Separate question: the EAP program page mentioned above requires a login, and then offers to download an evaluation version of IRIS. I just want to look at that FAQ, which I couldn't find. Could that be made available more easily?

I'm not sure about the meaning of the Distributed column, but this does indeed look suspicious. If you have that option, I'd stop and start IRIS (which should clear existing licenses), and try the web terminal again. If it now works, you have at least found the cause.

As to a more permanent solution, I don't know. I don't use web terminal all that often, but I would hope that, when you log in, it adds a connection to a license that login may already have. Perhaps the web socket connection plays a part in this. Like I said, I haven't really investigated this; I just mentioned it so you'd have something to check.

Method %JSONImport returns a %Status, which tells you what the problem is (using $System.Status.DisplayError()):

ERROR #9406: Unexpected format for value of field, appointmentid, using AthenaAppointment mapping

That value is a number in JSON, but you defined it as a %String in the class. The JSON import code disapproves. There are more fields like that, and additionally field reasonid is not defined in the mapping. If you fix these problems, the data will import.

(I'd also remove the %DynamicAbstractObject superclass, it is unneeded and gives errors on object destruction.)

The ToXML function is broken. This is a known bug (I've reported it mid-Januari).

It is possible to fix it, but it requires patching system code, class HS.FHIR.DTL.Util.XML.Adapter to be precise.

In that class, at (on my system, 2021.2) line 359 (in method ToXMLHelper), there is this statement:

set isprimitive = ($extract(propType)="%")

This basically assumes all properties are objects, except those that start with a %-sign. This is obviously wrong. The code will work if you replace that statement with this:

set isprimitive = ($extract(propType)="%") || (propType="") || ($$$classIsDataType(propType))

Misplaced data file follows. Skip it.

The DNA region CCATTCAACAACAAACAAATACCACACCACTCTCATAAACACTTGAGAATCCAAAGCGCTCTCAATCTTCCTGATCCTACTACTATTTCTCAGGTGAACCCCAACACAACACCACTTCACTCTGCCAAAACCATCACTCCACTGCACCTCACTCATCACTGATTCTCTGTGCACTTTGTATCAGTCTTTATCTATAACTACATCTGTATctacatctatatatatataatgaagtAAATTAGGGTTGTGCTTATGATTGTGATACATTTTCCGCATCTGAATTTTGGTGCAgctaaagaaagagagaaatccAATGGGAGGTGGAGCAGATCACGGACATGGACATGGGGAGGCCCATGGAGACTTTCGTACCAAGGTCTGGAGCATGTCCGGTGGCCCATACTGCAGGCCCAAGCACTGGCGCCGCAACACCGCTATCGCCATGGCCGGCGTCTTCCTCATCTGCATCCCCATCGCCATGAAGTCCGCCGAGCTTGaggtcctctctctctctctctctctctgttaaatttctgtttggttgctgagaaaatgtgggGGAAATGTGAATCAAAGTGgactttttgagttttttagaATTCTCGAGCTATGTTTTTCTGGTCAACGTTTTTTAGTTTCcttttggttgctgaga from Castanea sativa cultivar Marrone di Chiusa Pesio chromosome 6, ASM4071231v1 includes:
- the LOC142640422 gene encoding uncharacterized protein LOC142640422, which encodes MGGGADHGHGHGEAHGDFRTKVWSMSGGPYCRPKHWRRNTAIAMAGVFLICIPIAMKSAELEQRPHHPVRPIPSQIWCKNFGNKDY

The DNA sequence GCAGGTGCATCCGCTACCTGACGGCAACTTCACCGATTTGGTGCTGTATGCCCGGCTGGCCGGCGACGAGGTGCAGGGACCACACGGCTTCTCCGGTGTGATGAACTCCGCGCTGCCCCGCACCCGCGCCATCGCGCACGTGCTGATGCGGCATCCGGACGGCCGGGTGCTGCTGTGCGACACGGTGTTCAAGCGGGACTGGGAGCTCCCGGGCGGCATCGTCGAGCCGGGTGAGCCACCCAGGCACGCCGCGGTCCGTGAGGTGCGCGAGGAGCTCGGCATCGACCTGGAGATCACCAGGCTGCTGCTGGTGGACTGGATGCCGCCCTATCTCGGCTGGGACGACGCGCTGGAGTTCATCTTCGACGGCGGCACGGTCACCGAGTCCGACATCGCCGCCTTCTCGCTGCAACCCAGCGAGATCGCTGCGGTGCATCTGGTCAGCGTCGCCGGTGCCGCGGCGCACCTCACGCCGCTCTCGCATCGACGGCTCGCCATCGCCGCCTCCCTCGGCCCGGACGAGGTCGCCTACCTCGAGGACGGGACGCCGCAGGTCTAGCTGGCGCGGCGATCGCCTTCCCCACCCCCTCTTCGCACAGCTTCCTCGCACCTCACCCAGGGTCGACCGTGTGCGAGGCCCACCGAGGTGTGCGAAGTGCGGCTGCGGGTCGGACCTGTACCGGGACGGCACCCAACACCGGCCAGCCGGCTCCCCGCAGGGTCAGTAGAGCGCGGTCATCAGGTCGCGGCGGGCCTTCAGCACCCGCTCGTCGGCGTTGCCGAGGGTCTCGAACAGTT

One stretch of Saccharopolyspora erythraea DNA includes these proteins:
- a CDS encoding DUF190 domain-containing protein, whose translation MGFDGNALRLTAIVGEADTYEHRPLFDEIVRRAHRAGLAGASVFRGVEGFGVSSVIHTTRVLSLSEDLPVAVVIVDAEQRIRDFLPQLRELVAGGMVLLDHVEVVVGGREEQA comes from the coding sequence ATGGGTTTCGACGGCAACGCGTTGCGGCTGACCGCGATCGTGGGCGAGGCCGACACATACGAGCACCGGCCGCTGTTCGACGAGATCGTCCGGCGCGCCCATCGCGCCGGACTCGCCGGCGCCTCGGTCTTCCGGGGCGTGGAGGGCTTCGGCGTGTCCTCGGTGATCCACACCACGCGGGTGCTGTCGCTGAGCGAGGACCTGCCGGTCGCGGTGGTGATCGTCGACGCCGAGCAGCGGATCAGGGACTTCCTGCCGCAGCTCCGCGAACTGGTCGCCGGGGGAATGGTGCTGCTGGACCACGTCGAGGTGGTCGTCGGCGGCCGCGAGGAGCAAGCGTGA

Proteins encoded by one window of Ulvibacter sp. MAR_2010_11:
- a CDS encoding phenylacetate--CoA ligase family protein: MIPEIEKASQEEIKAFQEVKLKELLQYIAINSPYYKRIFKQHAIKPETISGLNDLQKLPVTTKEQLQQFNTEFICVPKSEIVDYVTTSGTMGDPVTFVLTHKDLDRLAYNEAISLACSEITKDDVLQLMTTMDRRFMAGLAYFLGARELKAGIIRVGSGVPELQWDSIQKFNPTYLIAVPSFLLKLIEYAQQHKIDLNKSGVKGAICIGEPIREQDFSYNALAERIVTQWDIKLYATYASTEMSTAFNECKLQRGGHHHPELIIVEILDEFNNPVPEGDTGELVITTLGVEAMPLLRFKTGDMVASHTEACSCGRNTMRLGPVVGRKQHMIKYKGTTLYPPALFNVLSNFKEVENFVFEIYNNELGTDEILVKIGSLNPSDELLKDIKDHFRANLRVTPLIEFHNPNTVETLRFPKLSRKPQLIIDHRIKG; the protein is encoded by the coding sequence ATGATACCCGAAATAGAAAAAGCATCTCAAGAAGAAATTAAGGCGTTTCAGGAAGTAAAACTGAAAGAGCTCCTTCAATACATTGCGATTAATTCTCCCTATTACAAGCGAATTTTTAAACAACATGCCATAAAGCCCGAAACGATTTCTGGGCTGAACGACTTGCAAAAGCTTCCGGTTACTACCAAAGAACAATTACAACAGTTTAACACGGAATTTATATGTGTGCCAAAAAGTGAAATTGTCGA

Here we additionally check for properties without a type (DomainResource has one: property id), and typed properties that are datatypes. With this change, the ToXML() method works for me.


Just a quick response to your "topic for a different discussion", as it is relevant in this one. A Scope inside the loop allows one to examine the exact error, and if it is not fatal, decide to handle/ignore it and continue with the next iteration. A Scope outside the loop makes this a lot harder.

What BPL structure shows the problem solution most clearly depends on the problem and sometimes, as you note, on personal preference. It is therefore important to specify exactly which conditions are not supported, rather than "certain conditions". This allows the programmer to choose the easiest and/or clearest solution path, and not have to worry about things breaking if iterations exceed a certain (unspecified) number.

To purposefully withhold that information, as you suggest the documentation does, is saddening.

Actually, on closer examination, it appears that in your example the problem is that the Continue is inside the Scope. If you move it outside the Scope, the problem doesn't occur (as you noted). The cause is that the fault handler that was pushed on the stack for the Scope is not removed, because the Scope is not exited "normally". Therefore, each iteration adds a fault handler to the stack that is never removed.

Having one or more scopes in a loop is a perfectly normal thing to do, if you want fine-grained error handling and/or recovery. I have just done some tests, and they work perfectly. If "best practice" dictates that this should not be done, "best practice" is wrong. A Continue inside a Scope, however, is never needed (even if perhaps convenient sometimes).

Unfortunately, I don't remember exactly what I did when I ran into my handler stack issue (it's been a while). Perhaps I also did a Continue inside a Scope. In that case, it was a bug on my part.

Perhaps this can be better documented? The description of the limitation you quoted above is rather vague. Even better would be if the compiler recognized this construct, and removed as many fault handlers from the stack as were pushed on it, when it encounters a Continue inside a Scope in a loop.

Thanks, but a terminal command (requiring you to install the preview release) is not what I call documentation. But I did install it. To give an example of what the "Help()" gives me:

     Write out a list of the methods of this object to the console.
     Create a new server.  This function requires the "%Admin_Manage" resource.

Interestingly, on the local installed preview, the class documentation does show the %SYSTEM.external class (with ever so slightly more information, btw.). I really hope that this lack of documentation is fixed before release, because as it is now, it is unusable.